Intersections: Misdirected fear led to Sikh temple shooting

“Foe and stranger there is none, I am at peace with every one.”

These are the words of Guru Arjan Devi Ji, the fifth of 10 spiritual teachers that gave way to Sikhism, a 15th century religion founded in India's Punjab region on the ideals of equality, selfless service, compassion and love.

On Sunday morning, members of Milwaukee’s Sikh community were violently attacked in their place of worship by a gunman whose tattoos and background led the FBI to treat the attack as a potential act of domestic terrorism. Seven people were dead when the carnage was over, and a community left in grief and bewilderment.

“What did we do wrong?” some wondered out loud during television broadcasts from outside the tense scene as the country watched.

The shooting spree that sent shock waves from America to India was the latest and deadliest attack on Sikhs in America, who have endured more than a decade of discrimination and hate-crime-related incidents, stemming from post-9/11 Islamophobic violence.

The first incident came on Sept. 15, 2001, when Mesa, Ariz. gas station owner Balbir Singh Sodhi was shot and murdered in an act of retaliation. Last year, a 56-year-old Sikh man was stabbed in an airport in Fresno, while in Elk Grove, Calif., two Sikh seniors were shot and killed while walking.

Earlier this year, a Sikh school in Canada was vandalized with swastikas and “KKK” scribblings on the walls.

The Sikh community has been lumbered with the unfortunate consequences of Islamophobia. Their physical appearance, “brown skin, turban, beard — correlates with the stereotypical images of terrorists projected in Western media,” Simran Jeet Singh wrote in a column on the Huffington Post one month ago.

They are easy, obvious targets.

While the FBI has kept hate crime statistics since 1992, there is no specific data on violence against Sikhs, even though Sikh-related hate crimes are reported. According to the most recent hate crime statistics for 2010, of the 6,624 incidents reported, 47% were motivated by racial bias, and 20% by religious bias.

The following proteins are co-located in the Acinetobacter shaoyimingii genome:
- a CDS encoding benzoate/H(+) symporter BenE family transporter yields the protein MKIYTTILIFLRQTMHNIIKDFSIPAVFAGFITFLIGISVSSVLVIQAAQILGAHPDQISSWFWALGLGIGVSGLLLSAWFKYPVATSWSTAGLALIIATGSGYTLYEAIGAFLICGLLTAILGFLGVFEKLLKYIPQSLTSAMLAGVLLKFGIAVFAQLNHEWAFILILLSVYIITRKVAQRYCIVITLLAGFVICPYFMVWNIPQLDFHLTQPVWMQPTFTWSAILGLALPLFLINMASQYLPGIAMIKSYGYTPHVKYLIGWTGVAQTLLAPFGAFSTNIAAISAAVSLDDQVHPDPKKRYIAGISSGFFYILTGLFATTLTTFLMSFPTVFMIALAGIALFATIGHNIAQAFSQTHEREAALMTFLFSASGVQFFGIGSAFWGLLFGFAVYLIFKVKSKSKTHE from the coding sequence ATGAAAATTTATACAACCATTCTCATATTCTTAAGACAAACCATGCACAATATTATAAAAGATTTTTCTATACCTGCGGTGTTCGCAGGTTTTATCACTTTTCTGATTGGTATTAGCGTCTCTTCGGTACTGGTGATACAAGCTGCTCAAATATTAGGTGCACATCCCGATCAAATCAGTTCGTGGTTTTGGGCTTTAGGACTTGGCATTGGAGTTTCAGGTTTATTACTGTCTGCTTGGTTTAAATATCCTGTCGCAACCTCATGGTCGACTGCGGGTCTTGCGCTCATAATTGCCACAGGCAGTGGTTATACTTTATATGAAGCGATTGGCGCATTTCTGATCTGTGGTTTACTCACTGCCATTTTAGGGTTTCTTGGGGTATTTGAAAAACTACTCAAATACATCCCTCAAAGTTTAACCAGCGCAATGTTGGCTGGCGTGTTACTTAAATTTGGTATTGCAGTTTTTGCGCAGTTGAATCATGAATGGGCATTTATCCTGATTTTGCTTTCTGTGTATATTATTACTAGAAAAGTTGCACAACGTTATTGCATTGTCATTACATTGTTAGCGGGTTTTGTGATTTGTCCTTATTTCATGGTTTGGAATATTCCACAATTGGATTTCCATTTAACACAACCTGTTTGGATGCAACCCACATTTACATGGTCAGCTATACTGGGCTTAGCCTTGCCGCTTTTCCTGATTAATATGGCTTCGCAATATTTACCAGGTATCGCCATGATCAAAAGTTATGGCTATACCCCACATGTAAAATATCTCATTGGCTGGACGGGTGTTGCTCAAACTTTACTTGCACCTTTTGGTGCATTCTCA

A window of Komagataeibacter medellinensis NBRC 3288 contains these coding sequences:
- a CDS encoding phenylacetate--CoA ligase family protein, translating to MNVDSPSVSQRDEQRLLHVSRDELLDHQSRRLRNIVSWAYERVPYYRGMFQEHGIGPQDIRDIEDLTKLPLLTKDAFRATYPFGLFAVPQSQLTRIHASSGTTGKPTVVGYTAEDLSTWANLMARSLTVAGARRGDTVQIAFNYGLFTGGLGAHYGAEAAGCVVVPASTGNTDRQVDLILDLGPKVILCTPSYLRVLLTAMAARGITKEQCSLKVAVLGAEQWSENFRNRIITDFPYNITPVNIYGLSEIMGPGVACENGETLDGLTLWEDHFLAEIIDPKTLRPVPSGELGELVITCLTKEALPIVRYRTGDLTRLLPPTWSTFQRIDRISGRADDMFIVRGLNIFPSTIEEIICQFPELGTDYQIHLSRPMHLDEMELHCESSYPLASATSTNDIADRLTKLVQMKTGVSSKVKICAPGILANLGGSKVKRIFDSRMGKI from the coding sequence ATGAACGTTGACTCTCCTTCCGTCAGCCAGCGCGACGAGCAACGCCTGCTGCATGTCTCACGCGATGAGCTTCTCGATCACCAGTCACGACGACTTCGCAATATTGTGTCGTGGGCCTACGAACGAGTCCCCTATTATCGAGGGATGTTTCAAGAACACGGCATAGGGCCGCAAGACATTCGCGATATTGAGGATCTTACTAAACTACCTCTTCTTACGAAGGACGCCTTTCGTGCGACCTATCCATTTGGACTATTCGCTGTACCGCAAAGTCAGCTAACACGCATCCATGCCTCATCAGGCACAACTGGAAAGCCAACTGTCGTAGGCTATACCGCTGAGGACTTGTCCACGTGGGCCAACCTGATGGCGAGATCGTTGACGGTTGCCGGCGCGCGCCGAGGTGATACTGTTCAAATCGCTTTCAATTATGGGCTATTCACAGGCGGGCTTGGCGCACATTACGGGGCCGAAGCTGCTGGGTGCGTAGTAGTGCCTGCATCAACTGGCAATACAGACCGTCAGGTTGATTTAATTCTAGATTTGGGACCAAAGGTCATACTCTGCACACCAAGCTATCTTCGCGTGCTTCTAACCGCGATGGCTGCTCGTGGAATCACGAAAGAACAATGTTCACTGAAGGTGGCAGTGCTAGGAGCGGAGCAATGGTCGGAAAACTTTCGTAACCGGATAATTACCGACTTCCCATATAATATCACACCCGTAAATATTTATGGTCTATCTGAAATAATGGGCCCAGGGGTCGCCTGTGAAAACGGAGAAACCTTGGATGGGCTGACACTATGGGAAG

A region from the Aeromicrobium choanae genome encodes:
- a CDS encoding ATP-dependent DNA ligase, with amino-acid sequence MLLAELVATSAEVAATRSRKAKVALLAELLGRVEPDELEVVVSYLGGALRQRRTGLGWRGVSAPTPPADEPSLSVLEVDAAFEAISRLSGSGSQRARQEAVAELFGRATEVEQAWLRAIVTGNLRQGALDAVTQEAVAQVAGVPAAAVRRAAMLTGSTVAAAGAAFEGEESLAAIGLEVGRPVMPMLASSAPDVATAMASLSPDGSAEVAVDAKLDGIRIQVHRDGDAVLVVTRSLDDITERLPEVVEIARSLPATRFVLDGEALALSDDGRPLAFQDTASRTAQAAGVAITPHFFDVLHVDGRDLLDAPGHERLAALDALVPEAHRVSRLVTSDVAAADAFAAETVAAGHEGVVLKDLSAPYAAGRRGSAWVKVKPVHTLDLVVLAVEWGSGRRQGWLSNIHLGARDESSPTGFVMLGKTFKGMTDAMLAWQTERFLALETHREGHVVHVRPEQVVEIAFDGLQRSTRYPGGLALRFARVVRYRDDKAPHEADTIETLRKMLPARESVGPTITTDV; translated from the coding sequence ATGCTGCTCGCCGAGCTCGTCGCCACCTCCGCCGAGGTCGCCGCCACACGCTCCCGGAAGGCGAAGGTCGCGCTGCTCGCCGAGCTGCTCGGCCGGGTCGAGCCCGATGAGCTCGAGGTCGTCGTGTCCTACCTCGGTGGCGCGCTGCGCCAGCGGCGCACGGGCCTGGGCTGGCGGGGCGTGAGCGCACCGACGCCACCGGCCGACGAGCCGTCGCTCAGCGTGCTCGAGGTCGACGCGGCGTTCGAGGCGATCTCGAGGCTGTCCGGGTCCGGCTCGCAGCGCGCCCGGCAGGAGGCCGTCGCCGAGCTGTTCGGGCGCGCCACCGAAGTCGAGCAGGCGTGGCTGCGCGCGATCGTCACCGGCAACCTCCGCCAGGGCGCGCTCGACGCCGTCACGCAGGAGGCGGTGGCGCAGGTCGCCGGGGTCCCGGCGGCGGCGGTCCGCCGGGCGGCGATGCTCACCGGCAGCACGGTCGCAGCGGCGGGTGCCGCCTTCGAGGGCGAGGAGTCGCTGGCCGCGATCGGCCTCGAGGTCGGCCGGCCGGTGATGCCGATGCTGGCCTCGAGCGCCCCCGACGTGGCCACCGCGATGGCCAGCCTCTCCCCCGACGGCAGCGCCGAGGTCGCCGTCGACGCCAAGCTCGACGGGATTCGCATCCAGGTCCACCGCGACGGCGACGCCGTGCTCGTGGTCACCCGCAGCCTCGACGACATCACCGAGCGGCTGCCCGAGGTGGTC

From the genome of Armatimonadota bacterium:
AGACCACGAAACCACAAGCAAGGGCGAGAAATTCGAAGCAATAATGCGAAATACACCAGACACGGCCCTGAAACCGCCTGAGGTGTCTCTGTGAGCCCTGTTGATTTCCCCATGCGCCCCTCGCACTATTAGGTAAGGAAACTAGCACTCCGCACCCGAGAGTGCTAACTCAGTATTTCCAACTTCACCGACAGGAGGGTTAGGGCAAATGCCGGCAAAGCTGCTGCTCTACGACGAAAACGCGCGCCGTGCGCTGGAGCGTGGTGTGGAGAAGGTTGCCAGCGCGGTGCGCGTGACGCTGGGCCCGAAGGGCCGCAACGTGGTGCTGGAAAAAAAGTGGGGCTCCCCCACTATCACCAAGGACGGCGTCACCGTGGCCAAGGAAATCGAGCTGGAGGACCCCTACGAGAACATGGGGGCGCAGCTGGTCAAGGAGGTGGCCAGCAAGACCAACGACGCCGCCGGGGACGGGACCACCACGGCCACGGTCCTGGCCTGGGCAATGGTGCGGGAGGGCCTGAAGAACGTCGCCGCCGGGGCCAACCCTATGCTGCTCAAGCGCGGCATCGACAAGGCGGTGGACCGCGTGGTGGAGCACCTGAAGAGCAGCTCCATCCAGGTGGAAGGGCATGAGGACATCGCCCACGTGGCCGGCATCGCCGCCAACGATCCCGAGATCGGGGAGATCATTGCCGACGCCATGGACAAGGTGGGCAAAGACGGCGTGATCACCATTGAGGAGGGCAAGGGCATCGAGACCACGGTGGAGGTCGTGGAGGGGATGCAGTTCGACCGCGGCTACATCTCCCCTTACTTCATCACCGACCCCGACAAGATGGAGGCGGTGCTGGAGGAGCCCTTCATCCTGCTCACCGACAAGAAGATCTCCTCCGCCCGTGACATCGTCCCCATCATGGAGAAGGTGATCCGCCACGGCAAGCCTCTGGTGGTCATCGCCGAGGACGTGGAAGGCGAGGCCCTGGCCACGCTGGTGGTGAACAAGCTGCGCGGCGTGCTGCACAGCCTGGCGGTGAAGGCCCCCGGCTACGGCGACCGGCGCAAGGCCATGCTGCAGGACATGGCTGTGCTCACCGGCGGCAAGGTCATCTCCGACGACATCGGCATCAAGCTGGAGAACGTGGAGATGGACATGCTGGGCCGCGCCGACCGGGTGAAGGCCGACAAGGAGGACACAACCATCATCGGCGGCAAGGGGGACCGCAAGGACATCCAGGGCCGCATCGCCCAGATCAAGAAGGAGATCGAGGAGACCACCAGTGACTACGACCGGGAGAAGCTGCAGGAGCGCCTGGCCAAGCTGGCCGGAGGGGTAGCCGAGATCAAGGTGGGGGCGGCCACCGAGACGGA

This year, 92 members of the House of Representatives had urged the Department of Justice to track hate crimes against the Sikh community.

The attack on innocent civilians in a house of worship has a bigger, overarching theme that stretches far beyond Sikhs, however. This attack is about intolerance and ignorance in America, a country founded and built by immigrants, who once welcomed the “tired, poor, huddled masses yearning to breathe free.”

This is about fear of “the other,” the ones you don't understand, the ones you stereotype, the ones you lump into a homogenous labeled mass, the ones you teach your kids — whether you mean to or not — to discriminate against and belittle.

This is about a Northridge woman who helped her daughter vandalize homes with anti-Semitic messages, leaving toilet paper and human feces on the front porch of a Holocaust survivor last year.

This is about a Nebraska woman who told police she was attacked by three masked men in her home, who carved homophobic slurs into her skin, and an Ohio landlord who put up a “Whites Only” sign at an apartment complex and then defended her actions by saying it was a “historical sign.”

This is about the racist comments you see on the website of this newspaper made toward Latino and Armenian communities who probably cringe every time they hear a crime report, hoping that the last names involved don't belong to them so they don't have to endure vile commentary about how the actions of a few represent all.

Intolerance is dangerous. It is bred by fear and fueled by hate. It puts walls between people, breaks up community and in unfortunate cases, leads to the deaths of a peace-loving people in Milwaukee who were targeted in a place where they prayed and forged relationships.

How and when will we stop trying to destroy each other? “We are each burdened with prejudice; against the poor or the rich, the smart or the slow, the gaunt or the obese,” goes an anonymous quote. “It is natural to develop prejudices. It is noble to rise above them.”


LIANA AGHAJANIAN is a Los Angeles-based journalist whose work has appeared in L.A. Weekly, Paste magazine, New America Media, Eurasianet and The Atlantic. She may be reached at

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